The DOJ got an indictment this week against a Hitachi executive, in the government’s ongoing prosecution of alleged price-fixing in the LCD monitor industry.
We first blogged on this back on November 13th, when Sharp, LG Display and Chunghwa all pled guilty to price fixing, agreeing to pay $585 million in fines. Since then, Chungwha executives also pled guilty during February.
After the Chungwha executive pleas, Hitachi itself agreed in March to plead guilty and pay $31 million in fines.
Breaking from the pattern, however, rather than a Hitachi executive subsequently pleading guilty, the feds went ahead and indicted him.
According to a DOJ press release, Tuesday’s indictment charges a Japanese national, Sakae Someya, who was an executive at Hitachi Displays Ltd. Mr. Someya is accused of taking part in a larger global conspiracy to fix the prices of LCD panels sold to Dell.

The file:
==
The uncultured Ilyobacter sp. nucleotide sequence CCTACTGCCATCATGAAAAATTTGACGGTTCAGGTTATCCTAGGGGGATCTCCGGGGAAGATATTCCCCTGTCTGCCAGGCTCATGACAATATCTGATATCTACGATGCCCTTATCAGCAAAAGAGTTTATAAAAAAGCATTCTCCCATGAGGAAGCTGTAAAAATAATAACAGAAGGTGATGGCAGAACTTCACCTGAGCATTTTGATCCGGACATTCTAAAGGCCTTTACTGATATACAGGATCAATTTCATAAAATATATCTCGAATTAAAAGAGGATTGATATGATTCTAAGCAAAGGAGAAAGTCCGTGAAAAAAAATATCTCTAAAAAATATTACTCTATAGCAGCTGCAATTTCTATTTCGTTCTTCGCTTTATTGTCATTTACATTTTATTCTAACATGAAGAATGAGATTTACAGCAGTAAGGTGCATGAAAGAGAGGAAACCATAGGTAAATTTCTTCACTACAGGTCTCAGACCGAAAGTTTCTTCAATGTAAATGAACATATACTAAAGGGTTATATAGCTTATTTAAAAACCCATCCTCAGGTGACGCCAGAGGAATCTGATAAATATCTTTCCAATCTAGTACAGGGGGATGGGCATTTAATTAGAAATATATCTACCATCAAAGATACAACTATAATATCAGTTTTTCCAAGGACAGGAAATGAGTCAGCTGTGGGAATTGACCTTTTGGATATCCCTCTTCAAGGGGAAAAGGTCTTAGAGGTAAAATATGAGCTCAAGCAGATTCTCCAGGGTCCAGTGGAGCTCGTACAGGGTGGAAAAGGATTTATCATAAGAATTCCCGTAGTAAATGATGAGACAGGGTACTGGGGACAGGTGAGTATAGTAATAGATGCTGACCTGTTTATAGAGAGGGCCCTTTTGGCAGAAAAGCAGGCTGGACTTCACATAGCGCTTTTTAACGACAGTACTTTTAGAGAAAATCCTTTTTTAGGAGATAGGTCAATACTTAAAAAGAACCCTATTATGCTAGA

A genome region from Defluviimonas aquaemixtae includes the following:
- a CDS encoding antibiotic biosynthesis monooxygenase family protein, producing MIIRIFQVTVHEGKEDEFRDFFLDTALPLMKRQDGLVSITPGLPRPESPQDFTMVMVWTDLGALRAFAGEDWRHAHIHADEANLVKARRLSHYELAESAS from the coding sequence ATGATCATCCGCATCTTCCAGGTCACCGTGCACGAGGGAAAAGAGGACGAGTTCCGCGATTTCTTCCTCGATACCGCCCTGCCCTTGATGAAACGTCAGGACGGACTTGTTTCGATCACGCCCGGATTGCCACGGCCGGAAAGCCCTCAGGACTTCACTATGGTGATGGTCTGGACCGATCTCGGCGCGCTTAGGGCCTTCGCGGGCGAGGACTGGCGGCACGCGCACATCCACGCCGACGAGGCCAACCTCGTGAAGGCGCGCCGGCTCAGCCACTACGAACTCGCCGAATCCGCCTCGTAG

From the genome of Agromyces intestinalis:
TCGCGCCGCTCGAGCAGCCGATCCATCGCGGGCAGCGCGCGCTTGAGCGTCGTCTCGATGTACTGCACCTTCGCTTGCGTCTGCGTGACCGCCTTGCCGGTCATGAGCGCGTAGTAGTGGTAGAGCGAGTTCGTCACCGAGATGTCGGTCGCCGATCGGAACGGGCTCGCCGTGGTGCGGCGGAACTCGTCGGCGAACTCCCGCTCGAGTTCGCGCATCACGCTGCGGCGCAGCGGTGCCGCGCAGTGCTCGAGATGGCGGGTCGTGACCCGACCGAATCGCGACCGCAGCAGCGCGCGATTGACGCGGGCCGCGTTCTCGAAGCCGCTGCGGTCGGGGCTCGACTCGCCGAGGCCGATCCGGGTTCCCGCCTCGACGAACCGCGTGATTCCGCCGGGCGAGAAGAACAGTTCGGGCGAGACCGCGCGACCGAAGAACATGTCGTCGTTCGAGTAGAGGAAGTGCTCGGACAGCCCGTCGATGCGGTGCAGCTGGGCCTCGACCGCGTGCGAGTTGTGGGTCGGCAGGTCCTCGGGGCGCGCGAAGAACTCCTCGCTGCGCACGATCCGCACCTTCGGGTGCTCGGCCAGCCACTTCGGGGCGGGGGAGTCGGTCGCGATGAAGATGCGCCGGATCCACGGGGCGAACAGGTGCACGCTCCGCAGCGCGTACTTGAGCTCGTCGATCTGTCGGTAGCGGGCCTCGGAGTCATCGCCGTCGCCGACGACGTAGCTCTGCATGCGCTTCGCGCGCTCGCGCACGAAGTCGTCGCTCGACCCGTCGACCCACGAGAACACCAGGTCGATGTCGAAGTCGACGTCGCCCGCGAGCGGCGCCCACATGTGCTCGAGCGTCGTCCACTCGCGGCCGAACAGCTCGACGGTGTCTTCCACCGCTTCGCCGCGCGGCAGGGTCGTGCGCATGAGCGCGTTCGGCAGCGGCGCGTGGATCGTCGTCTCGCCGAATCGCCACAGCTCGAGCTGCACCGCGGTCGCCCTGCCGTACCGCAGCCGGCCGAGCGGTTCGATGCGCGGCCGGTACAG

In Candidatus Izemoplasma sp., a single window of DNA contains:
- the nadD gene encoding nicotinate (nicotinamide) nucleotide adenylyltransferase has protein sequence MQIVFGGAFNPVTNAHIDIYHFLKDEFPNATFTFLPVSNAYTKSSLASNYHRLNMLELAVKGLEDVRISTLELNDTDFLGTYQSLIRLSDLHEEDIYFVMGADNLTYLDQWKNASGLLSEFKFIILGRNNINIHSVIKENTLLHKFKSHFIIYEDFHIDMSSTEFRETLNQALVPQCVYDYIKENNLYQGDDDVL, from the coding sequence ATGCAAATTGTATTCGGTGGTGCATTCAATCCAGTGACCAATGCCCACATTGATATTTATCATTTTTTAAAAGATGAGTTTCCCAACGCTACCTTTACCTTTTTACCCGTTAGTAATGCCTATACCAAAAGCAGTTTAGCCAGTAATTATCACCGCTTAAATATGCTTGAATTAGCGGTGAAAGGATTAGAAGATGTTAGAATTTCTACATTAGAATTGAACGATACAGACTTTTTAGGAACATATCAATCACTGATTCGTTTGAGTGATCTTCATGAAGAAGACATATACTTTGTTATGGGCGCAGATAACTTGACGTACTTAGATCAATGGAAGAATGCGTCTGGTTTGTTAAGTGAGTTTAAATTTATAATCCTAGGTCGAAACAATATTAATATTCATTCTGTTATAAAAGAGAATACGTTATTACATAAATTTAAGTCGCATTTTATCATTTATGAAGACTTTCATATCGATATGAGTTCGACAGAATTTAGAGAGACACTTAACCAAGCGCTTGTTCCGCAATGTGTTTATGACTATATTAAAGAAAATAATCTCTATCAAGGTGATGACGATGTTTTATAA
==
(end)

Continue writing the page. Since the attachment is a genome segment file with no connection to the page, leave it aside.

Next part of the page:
Mr. Someya is accused of agreeing to charge set prices for the screens, sharing sales information to ensure everyone was complying with the agreed prices, and trying to keep the arrangement secret. These are Sherman Act charges, with a max of 10 years in prison plus a max fine of the greater of $1 million, double the gain, or double the loss to victims.
We wonder how much of the allegedly criminal conduct is simply normal business practice in Japanese culture. After all, the keiretsu distribution system used by Japanese industry looks very much like price fixing to Western eyes.
It certainly looks to us as though the DOJ’s Antitrust Division is busting through decades of resistance to offshore enforcement of U.S. antitrust rules. Whether it is proper to impose U.S. laws on a very foreign culture… that’s another question entirely. What do you think?